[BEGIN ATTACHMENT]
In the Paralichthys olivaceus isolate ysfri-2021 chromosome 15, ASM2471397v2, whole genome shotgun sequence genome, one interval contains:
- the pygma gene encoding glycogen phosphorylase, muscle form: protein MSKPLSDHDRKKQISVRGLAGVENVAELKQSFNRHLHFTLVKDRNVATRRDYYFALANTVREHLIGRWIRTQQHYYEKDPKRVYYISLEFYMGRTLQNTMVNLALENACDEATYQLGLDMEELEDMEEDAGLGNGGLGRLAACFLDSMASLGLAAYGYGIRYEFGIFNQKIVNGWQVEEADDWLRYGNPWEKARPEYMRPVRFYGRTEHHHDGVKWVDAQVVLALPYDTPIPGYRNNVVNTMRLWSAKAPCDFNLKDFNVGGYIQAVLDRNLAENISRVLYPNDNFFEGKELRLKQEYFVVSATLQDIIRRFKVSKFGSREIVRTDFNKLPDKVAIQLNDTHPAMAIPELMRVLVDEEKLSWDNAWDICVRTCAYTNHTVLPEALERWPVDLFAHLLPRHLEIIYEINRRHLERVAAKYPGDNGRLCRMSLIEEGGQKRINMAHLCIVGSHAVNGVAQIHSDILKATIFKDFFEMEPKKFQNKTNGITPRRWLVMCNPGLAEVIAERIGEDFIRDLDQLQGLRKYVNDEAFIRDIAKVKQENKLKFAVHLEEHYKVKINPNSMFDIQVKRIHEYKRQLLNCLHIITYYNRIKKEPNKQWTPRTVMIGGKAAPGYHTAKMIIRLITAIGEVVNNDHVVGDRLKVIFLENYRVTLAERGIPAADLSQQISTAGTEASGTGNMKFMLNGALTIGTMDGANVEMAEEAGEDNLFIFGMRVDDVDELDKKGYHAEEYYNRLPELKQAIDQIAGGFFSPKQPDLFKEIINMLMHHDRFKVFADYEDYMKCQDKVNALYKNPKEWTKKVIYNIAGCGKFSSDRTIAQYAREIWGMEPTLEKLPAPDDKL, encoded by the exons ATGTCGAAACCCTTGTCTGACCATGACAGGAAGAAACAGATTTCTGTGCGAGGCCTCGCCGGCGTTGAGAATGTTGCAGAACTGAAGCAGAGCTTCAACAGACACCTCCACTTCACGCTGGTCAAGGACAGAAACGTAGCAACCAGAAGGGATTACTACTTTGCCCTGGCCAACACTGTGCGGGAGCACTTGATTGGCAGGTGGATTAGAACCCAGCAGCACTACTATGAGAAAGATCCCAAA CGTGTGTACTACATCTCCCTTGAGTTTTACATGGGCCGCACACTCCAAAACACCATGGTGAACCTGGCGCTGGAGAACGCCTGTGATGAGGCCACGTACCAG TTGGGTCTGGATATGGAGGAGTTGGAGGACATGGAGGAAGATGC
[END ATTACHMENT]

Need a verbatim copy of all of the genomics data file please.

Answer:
In the Paralichthys olivaceus isolate ysfri-2021 chromosome 15, ASM2471397v2, whole genome shotgun sequence genome, one interval contains:
- the pygma gene encoding glycogen phosphorylase, muscle form: protein MSKPLSDHDRKKQISVRGLAGVENVAELKQSFNRHLHFTLVKDRNVATRRDYYFALANTVREHLIGRWIRTQQHYYEKDPKRVYYISLEFYMGRTLQNTMVNLALENACDEATYQLGLDMEELEDMEEDAGLGNGGLGRLAACFLDSMASLGLAAYGYGIRYEFGIFNQKIVNGWQVEEADDWLRYGNPWEKARPEYMRPVRFYGRTEHHHDGVKWVDAQVVLALPYDTPIPGYRNNVVNTMRLWSAKAPCDFNLKDFNVGGYIQAVLDRNLAENISRVLYPNDNFFEGKELRLKQEYFVVSATLQDIIRRFKVSKFGSREIVRTDFNKLPDKVAIQLNDTHPAMAIPELMRVLVDEEKLSWDNAWDICVRTCAYTNHTVLPEALERWPVDLFAHLLPRHLEIIYEINRRHLERVAAKYPGDNGRLCRMSLIEEGGQKRINMAHLCIVGSHAVNGVAQIHSDILKATIFKDFFEMEPKKFQNKTNGITPRRWLVMCNPGLAEVIAERIGEDFIRDLDQLQGLRKYVNDEAFIRDIAKVKQENKLKFAVHLEEHYKVKINPNSMFDIQVKRIHEYKRQLLNCLHIITYYNRIKKEPNKQWTPRTVMIGGKAAPGYHTAKMIIRLITAIGEVVNNDHVVGDRLKVIFLENYRVTLAERGIPAADLSQQISTAGTEASGTGNMKFMLNGALTIGTMDGANVEMAEEAGEDNLFIFGMRVDDVDELDKKGYHAEEYYNRLPELKQAIDQIAGGFFSPKQPDLFKEIINMLMHHDRFKVFADYEDYMKCQDKVNALYKNPKEWTKKVIYNIAGCGKFSSDRTIAQYAREIWGMEPTLEKLPAPDDKL, encoded by the exons ATGTCGAAACCCTTGTCTGACCATGACAGGAAGAAACAGATTTCTGTGCGAGGCCTCGCCGGCGTTGAGAATGTTGCAGAACTGAAGCAGAGCTTCAACAGACACCTCCACTTCACGCTGGTCAAGGACAGAAACGTAGCAACCAGAAGGGATTACTACTTTGCCCTGGCCAACACTGTGCGGGAGCACTTGATTGGCAGGTGGATTAGAACCCAGCAGCACTACTATGAGAAAGATCCCAAA CGTGTGTACTACATCTCCCTTGAGTTTTACATGGGCCGCACACTCCAAAACACCATGGTGAACCTGGCGCTGGAGAACGCCTGTGATGAGGCCACGTACCAG TTGGGTCTGGATATGGAGGAGTTGGAGGACATGGAGGAAGATGC